As the push for lowering carbon emission grows, the focus has been on renewable energy. One potential aspect is tapping on the Sun's energy. For centuries, scientists have devised plans to convert Sun's energy into electricity. While solar power is still not a substitute for conventional energy generation with its limitations, a Filipino student has invented a system that can generate electricity from windows.
Called the AuREUS, it can covert Sun's ultra-violet light into electricity. The solar windows, invented by 27-year-old engineering student Carvey Ehren Maigue from the Mapua University in Manila, the system is made of rotting fruits and vegetables, making it biodegradable. For his invention, Maigue was awarded the first James Dyson award for sustainability.
AuREUS is a thin material that can be attached to window glasses and it will be able to generate electricity even if the sky is cloudy. "Aureus is impressive in the way it makes sustainable use of waste crops but I'm particularly impressed by Carvey's resolve and determination," James Dyson, the founder of the Dyson technology company, said.
How Does AuREUS Work?
Interestingly, Maigue was inspired by drinking glass and lenses on his sunglasses. He saw that even on cloudy days, the sunglasses darkened while the drinking glass was glowing. "I understood that even when it is cloudy and rainy, ultraviolet light still reaches us. Conventional solar panels can't absorb ultraviolet light and that is what my invention provides a solution for," Maigue told the National News.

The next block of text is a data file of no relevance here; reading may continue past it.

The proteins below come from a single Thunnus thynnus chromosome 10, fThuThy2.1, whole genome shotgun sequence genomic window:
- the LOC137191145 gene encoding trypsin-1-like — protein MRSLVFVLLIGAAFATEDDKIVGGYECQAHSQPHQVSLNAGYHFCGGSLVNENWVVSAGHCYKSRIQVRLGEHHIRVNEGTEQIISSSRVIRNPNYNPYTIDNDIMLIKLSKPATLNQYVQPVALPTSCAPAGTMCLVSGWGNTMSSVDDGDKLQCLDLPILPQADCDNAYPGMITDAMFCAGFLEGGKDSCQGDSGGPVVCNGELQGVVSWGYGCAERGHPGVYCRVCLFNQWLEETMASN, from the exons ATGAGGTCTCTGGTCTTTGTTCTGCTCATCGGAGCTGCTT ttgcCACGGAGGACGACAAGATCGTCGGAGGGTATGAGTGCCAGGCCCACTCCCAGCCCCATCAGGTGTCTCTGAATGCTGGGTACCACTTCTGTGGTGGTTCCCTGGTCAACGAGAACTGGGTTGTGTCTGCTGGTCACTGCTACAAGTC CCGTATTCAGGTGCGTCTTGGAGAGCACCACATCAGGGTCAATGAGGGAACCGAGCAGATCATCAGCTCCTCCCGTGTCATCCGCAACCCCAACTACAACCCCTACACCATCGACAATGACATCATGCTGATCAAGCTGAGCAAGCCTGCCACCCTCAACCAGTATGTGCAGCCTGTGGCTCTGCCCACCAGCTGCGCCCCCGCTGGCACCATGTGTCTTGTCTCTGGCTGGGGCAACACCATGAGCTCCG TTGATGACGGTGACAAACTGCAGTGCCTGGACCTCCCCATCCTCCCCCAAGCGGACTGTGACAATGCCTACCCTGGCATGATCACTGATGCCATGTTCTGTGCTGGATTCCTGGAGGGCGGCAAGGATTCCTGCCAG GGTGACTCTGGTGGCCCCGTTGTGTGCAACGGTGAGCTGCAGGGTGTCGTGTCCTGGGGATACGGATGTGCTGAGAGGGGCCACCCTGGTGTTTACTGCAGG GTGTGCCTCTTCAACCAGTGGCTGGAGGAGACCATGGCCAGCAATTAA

To make the sheet that can absorb UV light, Maigue turned to fruits and vegetables. After experimenting with around 80 crops, he found nine of them with long-term potential. As UV light interacts with the luminescent particles of the sheet, it glows and the light gets converted into electricity.
"One of the most important components of my invention is sourced from waste produce. Organic luminescent compounds are derived from fruit and vegetables. These compounds turn high energy ultraviolet waves into visible light. I use solar panels and solar films to convert this light into electricity," Maigue explained.
According to early tests, AuREUS can potentially produce electricity 48 percent of the time. That is a huge jump from 10-25 percent in photovoltaic cells that are found in solar panels. "It differs from typical solar panels due to its ability to also capture ultraviolet light even if it is not facing the Sun. Even if it is cloudy, even if it is raining, it can still capture and generate electricity. I focused on solar energy because it is a resource that is all around us," the electrical engineering student said.
Maigue's early model was based on a chemical compound and could only be applied to windows. Changing it made all the difference. Now the future looks bright. Since AuREUS can be made from waste products, Maigue can tie up with waste management companies to make the window panels, not to mention that it will also reduce pollution. With the window sheet glowing due to absorbing UV light, it can potentially reduce energy consumption while producing electricity.
Furthermore, Maigue is looking to apply the material to fabric, boats, clothes, cars and even entire buildings. He has already received interest from waste management and agricultural companies. The product, however, is not yet patented and will be filed by the end of the year. "Carvey's invention demonstrates a convincing way to create clean energy on existing structures, like windows, within cities," Dyson said.